Zoë Crossland presented at the Archeological Encounters Seminar on Tuesday, October 30, at 6 pm. Her talk is entitled “Afterlives: The Living Signs of the Forensic Dead Body.”

Forensic investigation shares archaeology’s concern with reconstructing past events from physical clues and traces. In both disciplines the different life worlds that emerge after a person’s death may be mobilized by investigators in the search for a past that is only recoverable in this narrowly mediated form. Taking the example of forensic entomology Crossland considers how investigators interpret and enroll the signs of insects and other animals and use them as the basis for making claims to the real. The assertively scientific claims of forensic work both belie and reveal the circulation of its signs across the divided categories of the living and the dead, human and animal, nature and culture. Such forms of forensic investigation therefore offer a productive site for thinking about the ontological status of fact and of the corpse and offer possible ways to transpose the register in which the relationships at play in such assemblages are conceptualized.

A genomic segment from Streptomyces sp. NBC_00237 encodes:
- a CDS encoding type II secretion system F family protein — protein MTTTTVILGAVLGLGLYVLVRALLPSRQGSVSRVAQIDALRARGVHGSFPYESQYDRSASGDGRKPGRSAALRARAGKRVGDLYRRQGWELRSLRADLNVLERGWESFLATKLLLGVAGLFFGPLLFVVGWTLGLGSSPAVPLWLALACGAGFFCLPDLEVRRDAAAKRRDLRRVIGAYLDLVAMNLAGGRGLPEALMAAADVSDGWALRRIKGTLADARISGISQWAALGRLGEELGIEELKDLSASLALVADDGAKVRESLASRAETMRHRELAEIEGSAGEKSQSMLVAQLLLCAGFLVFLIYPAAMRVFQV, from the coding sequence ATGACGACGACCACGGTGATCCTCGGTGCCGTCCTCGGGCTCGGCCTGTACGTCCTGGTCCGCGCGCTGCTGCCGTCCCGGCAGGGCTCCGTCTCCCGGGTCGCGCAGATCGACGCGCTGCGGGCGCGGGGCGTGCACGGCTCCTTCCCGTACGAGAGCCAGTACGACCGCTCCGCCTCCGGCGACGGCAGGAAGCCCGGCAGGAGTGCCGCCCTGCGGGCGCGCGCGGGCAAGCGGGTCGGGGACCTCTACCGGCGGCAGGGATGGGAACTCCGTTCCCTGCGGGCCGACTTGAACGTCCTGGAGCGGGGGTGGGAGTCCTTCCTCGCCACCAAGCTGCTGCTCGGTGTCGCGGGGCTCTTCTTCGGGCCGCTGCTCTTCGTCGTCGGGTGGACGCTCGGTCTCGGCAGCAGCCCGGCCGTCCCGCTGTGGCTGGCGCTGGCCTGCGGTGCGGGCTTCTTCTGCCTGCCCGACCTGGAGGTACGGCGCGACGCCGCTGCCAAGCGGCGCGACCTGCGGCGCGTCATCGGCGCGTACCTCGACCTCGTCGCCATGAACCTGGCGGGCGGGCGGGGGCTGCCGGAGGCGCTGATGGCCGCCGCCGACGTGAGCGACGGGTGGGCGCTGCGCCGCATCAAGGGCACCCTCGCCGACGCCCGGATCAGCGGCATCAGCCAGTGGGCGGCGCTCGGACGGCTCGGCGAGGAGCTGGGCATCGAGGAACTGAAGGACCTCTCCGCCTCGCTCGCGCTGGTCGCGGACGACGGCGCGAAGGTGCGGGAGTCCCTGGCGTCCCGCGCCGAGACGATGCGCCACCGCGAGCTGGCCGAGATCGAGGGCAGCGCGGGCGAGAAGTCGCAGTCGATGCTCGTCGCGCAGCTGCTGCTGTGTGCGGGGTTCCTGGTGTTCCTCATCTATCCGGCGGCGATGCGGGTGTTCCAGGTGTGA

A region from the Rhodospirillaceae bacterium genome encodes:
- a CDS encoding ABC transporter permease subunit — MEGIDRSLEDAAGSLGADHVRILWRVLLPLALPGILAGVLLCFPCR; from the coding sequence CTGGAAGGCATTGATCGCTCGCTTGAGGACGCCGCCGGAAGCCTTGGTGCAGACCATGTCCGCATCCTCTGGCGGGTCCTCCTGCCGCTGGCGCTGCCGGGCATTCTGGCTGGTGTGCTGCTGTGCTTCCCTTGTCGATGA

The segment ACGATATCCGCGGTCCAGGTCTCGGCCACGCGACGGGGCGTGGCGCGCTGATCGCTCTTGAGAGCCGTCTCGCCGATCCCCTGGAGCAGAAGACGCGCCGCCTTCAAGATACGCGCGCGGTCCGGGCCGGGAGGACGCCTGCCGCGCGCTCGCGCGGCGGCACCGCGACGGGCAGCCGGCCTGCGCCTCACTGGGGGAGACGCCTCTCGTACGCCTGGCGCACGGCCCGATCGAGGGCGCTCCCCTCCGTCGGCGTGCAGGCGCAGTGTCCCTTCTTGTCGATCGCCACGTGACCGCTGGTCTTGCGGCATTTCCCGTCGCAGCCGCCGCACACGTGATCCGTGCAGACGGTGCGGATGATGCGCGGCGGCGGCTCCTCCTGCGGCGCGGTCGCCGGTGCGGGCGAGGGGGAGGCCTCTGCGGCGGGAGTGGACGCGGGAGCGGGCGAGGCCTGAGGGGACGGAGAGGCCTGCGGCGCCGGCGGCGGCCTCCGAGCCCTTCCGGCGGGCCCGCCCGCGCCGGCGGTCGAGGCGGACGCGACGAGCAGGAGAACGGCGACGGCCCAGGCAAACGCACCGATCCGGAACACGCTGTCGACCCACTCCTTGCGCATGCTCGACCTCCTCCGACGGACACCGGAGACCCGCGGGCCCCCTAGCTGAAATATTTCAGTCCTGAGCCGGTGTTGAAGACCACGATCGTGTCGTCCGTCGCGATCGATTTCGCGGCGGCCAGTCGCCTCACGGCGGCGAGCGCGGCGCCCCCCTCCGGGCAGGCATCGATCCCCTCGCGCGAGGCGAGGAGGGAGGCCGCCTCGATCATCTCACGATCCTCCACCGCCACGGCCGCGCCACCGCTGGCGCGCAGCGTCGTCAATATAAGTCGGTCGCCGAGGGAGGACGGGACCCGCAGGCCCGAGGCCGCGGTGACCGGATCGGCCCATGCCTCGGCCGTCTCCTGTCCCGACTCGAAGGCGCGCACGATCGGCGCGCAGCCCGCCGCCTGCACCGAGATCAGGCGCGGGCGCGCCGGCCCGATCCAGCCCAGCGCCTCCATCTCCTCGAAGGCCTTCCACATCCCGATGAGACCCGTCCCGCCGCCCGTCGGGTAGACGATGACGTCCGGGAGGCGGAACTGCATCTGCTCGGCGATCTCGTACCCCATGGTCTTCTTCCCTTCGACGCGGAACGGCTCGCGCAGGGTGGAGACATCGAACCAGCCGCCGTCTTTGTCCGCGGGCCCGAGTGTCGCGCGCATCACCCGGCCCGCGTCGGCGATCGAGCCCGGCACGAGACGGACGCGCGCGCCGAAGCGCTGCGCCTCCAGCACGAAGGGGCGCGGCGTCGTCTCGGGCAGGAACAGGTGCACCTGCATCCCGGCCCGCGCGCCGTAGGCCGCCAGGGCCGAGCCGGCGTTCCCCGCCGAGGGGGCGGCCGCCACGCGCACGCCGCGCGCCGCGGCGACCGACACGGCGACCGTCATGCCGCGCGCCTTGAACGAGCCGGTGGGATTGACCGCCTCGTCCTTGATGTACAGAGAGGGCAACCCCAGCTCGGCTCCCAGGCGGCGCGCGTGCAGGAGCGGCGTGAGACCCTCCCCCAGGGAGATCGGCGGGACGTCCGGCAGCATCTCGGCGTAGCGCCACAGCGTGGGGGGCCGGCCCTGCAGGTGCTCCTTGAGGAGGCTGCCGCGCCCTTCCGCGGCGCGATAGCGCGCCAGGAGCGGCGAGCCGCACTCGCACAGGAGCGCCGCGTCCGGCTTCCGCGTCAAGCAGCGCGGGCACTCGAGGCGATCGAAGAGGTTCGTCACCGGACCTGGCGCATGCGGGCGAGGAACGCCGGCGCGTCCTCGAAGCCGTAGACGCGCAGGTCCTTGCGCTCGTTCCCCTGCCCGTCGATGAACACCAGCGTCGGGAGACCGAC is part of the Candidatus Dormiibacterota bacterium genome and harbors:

Zoë Crossland is Associate Professor in the Department of Anthropology at Columbia University and Director of Columbia’s Center for Archaeology. Her research draws upon semeiotic approaches to explore the problems of archaeological and forensic evidence and to investigate archaeology’s relationship to the past and to the dead body. Recent publications include Ancestral Encounters in Highland Madagascar: Material Signs and Traces of the Dead (Cambridge 2014) and, co-edited with Rosemary Joyce, Disturbing Bodies: Perspectives on Forensic Archaeology (SAR 2015). She is currently working on a book entitled The Speaking Corpse.